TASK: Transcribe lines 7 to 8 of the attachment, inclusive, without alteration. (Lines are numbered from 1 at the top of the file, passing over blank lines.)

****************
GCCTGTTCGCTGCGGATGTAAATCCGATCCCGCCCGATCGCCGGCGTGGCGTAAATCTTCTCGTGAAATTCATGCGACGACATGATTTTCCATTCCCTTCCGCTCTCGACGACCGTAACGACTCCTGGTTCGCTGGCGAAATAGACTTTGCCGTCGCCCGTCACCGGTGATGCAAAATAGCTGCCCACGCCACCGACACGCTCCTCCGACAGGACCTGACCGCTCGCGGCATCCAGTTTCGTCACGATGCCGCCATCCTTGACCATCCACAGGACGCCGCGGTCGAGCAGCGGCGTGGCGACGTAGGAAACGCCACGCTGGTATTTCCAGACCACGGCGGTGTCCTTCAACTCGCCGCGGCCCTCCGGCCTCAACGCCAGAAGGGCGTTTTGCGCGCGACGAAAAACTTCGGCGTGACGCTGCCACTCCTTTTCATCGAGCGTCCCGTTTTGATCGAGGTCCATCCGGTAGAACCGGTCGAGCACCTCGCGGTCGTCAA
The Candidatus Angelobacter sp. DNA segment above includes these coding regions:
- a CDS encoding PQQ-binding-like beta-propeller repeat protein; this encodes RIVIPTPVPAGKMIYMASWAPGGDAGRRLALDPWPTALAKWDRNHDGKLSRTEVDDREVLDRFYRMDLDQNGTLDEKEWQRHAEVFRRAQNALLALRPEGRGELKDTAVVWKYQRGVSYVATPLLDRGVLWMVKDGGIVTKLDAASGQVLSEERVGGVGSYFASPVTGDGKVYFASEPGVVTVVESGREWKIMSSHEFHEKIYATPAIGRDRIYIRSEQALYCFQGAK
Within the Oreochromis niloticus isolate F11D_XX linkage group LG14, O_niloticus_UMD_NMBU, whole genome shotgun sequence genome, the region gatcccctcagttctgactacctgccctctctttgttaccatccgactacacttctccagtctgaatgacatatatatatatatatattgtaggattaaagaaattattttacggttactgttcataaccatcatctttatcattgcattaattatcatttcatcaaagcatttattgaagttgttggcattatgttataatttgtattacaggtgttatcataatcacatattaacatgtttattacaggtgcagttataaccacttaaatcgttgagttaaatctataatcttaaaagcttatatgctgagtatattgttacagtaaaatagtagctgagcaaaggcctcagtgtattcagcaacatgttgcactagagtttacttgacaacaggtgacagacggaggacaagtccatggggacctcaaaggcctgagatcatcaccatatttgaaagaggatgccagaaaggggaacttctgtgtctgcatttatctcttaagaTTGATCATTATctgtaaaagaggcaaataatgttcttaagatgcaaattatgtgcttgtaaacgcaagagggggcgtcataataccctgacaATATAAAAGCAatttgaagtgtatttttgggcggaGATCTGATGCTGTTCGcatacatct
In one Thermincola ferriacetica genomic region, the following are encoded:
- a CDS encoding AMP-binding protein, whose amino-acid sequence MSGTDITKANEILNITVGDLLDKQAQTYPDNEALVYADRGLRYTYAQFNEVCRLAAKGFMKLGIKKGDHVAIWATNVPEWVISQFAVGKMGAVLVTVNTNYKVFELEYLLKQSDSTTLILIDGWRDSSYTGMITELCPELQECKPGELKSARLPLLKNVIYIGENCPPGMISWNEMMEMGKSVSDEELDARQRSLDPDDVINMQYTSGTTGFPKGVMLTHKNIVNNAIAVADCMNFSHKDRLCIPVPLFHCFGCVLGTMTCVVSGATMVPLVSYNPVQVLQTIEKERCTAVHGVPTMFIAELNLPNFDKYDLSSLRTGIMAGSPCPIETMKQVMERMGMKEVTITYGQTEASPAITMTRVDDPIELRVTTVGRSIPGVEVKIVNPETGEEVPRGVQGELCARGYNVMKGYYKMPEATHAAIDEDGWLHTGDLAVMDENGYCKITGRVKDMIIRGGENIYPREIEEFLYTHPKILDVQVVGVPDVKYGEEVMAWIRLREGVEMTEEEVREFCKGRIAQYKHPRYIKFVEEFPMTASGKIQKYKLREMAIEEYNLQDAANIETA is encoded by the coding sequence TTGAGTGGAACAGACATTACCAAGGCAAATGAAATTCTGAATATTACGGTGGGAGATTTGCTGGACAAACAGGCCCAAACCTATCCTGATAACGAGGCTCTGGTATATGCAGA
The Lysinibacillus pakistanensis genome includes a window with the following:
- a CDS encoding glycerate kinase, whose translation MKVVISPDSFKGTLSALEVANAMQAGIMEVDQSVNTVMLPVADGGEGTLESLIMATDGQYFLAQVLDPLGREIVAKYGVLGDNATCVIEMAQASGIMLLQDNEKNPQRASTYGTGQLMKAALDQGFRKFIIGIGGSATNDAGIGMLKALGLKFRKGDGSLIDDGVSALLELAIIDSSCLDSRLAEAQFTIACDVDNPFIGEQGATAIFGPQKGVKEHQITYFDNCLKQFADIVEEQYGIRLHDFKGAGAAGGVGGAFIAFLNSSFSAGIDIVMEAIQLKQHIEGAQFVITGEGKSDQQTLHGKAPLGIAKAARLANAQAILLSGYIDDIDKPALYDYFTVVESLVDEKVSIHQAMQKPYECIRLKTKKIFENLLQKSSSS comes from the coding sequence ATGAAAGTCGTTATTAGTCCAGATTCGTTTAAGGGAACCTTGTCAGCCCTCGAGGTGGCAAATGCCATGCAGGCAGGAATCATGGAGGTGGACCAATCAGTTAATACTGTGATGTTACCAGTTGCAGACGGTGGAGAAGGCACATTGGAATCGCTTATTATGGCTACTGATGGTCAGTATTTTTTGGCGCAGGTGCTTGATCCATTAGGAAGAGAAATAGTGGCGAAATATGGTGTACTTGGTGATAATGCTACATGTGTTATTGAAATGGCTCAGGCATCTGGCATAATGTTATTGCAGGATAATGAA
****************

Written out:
The Lysinibacillus pakistanensis genome includes a window with the following:
- a CDS encoding glycerate kinase, whose translation MKVVISPDSFKGTLSALEVANAMQAGIMEVDQSVNTVMLPVADGGEGTLESLIMATDGQYFLAQVLDPLGREIVAKYGVLGDNATCVIEMAQASGIMLLQDNEKNPQRASTYGTGQLMKAALDQGFRKFIIGIGGSATNDAGIGMLKALGLKFRKGDGSLIDDGVSALLELAIIDSSCLDSRLAEAQFTIACDVDNPFIGEQGATAIFGPQKGVKEHQITYFDNCLKQFADIVEEQYGIRLHDFKGAGAAGGVGGAFIAFLNSSFSAGIDIVMEAIQLKQHIEGAQFVITGEGKSDQQTLHGKAPLGIAKAARLANAQAILLSGYIDDIDKPALYDYFTVVESLVDEKVSIHQAMQKPYECIRLKTKKIFENLLQKSSSS comes from the coding sequence ATGAAAGTCGTTATTAGTCCAGATTCGTTTAAGGGAACCTTGTCAGCCCTCGAGGTGGCAAATGCCATGCAGGCAGGAATCATGGAGGTGGACCAATCAGTTAATACTGTGATGTTACCAGTTGCAGACGGTGGAGAAGGCACATTGGAATCGCTTATTATGGCTACTGATGGTCAGTATTTTTTGGCGCAGGTGCTTGATCCATTAGGAAGAGAAATAGTGGCGAAATATGGTGTACTTGGTGATAATGCTACATGTGTTATTGAAATGGCTCAGGCATCTGGCATAATGTTATTGCAGGATAATGAA